(from Software Quality book)
When we (AppSec) make a statement about a particular security issue, it always be clear and unambiguous.
We should never say "This might be a problem", or "That might be exploited". When it comes to problems or weaknesses in AppSec, we have to express ourselves with confidence.
In cases where we don't know something, then we must be confident that we don't know. We have to make sure people understand that if we can't prove exploitability, or if we have doubts for example that exploitability is even possible, then we must clearly state that we don't know that a problem exists.
I find that this uncertainty occurs especially in relation to static analysis results, or tools results. Sometimes the information and knowledge emerging aren't absolutely clear. We can look at these results and say "Oh, we think this is a problem", but that is just not good enough. We have to have assurance, and our currency has to be highly defensible findings. We need to be able to show that every time we speak about something, we have the data to support what we say. We have to provide assurance.
When something is potentially vulnerable, we have to prove it.
But even if something isn't a problem from an all accepted attack vector (like internet-based payloads), it might be a problem inside the application or exploitable from an internal . You need to follow the lines that show where something is exploitable, where it isn't, where there is a problem, and then where the dependencies are.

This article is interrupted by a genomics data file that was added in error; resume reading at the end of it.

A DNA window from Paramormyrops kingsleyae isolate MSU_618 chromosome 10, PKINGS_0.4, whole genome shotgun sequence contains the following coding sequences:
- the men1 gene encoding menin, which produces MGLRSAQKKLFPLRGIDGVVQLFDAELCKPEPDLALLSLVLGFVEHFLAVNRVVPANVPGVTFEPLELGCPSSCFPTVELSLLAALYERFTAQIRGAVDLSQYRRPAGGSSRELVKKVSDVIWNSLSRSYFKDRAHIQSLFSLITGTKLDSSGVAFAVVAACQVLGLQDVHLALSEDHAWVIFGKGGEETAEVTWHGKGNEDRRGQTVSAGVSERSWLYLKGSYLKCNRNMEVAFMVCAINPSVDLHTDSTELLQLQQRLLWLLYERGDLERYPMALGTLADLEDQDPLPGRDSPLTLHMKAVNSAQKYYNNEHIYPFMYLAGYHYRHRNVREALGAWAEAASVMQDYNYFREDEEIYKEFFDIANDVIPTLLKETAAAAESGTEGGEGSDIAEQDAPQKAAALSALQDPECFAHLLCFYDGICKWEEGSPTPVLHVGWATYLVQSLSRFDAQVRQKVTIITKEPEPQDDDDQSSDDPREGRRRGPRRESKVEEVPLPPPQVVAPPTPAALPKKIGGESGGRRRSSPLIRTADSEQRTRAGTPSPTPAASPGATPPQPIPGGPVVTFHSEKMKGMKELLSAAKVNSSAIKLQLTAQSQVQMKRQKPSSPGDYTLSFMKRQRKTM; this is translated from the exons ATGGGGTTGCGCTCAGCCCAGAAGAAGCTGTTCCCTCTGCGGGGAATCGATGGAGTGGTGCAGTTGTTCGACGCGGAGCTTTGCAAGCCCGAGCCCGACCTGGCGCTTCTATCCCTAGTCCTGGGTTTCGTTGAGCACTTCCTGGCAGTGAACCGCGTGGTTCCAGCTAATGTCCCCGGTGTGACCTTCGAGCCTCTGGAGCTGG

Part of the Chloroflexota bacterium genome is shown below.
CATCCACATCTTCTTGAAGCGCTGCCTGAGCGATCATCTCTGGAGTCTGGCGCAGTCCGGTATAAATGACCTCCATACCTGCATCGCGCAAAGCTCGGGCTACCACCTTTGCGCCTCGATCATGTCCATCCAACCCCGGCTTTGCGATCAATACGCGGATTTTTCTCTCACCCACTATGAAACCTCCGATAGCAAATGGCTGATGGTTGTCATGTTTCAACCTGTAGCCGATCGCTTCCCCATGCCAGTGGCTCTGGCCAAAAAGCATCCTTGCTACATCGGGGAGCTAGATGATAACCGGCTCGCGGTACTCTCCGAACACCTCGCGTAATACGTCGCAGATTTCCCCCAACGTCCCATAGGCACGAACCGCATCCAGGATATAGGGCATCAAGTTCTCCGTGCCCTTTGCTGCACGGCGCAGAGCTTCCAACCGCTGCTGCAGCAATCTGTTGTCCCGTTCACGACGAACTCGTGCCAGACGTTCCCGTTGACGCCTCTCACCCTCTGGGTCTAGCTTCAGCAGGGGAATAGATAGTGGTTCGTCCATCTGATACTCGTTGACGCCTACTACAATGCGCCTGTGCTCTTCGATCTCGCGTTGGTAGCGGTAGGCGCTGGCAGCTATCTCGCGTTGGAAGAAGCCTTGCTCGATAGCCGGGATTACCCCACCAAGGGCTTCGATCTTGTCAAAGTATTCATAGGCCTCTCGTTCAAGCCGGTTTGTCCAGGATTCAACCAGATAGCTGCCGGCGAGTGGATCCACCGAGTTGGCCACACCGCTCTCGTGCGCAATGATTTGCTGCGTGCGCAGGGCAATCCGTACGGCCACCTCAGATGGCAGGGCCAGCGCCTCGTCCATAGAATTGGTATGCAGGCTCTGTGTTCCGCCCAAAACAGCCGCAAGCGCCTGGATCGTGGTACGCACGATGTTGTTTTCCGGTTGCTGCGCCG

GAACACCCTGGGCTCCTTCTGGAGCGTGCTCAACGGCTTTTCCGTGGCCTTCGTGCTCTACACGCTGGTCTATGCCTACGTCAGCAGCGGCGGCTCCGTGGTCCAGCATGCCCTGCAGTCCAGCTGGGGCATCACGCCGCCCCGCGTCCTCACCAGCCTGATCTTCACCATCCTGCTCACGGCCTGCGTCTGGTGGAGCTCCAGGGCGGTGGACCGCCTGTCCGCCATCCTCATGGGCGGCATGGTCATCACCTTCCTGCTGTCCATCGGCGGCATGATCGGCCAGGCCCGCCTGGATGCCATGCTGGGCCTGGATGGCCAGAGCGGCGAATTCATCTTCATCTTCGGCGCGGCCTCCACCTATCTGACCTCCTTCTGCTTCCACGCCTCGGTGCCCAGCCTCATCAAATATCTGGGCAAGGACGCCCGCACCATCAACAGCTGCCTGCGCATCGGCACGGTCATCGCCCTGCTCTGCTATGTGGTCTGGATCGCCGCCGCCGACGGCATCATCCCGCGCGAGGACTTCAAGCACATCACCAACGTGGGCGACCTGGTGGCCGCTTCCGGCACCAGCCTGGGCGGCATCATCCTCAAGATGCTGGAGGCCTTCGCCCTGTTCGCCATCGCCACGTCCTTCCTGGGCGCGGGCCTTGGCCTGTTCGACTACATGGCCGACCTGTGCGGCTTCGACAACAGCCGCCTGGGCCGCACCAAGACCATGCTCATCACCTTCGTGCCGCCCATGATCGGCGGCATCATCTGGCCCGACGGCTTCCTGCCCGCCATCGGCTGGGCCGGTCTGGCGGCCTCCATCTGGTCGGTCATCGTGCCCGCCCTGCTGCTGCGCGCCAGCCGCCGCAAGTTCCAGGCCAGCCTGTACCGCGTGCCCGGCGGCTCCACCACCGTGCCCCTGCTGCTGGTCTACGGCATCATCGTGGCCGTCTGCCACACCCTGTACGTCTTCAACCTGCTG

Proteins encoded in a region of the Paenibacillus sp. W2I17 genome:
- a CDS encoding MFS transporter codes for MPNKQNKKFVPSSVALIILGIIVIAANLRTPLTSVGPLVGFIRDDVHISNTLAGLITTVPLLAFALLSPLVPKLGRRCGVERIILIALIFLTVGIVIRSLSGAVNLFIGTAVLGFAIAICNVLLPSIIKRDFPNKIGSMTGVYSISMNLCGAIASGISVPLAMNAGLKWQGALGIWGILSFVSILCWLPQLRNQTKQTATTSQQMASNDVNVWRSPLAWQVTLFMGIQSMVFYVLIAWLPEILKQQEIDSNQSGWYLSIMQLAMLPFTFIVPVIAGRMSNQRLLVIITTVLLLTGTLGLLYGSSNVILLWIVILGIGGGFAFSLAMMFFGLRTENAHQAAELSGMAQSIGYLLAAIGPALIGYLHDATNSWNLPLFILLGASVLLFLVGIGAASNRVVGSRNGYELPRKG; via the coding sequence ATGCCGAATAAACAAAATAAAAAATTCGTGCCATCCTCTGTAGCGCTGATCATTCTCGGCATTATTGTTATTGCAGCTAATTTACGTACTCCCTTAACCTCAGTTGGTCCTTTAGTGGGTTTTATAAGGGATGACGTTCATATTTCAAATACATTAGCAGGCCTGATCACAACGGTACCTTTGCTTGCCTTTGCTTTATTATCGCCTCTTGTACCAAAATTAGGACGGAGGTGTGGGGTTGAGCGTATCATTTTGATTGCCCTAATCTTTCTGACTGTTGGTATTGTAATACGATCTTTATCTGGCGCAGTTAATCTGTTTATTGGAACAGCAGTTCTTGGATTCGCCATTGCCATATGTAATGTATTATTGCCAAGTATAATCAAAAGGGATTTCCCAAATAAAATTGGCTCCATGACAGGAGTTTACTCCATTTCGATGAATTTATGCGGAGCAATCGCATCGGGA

Demonstrating problems in this way puts you in a much stronger position than when you end up having a huge number of findings that are easy to dismiss, because people can't fully understand them, or don't really understand if a risk is probable or not.
Even in a worst case scenario where you don't have evidence, then your statement of fact must be that you don't have evidence. When you speak clearly like this you're not saying that no problem exists, you are saying that at this moment you don't have the time to make a decision, or that you don't have the time to research whether something is problematic or not. Speaking clearly like this makes it easier to convince someone to accept risk.
What is absolutely key is all information and findings reported from AppSec is done in a way that is reproducible in both the dev's an the CI environments. This can only be achieved by Tests.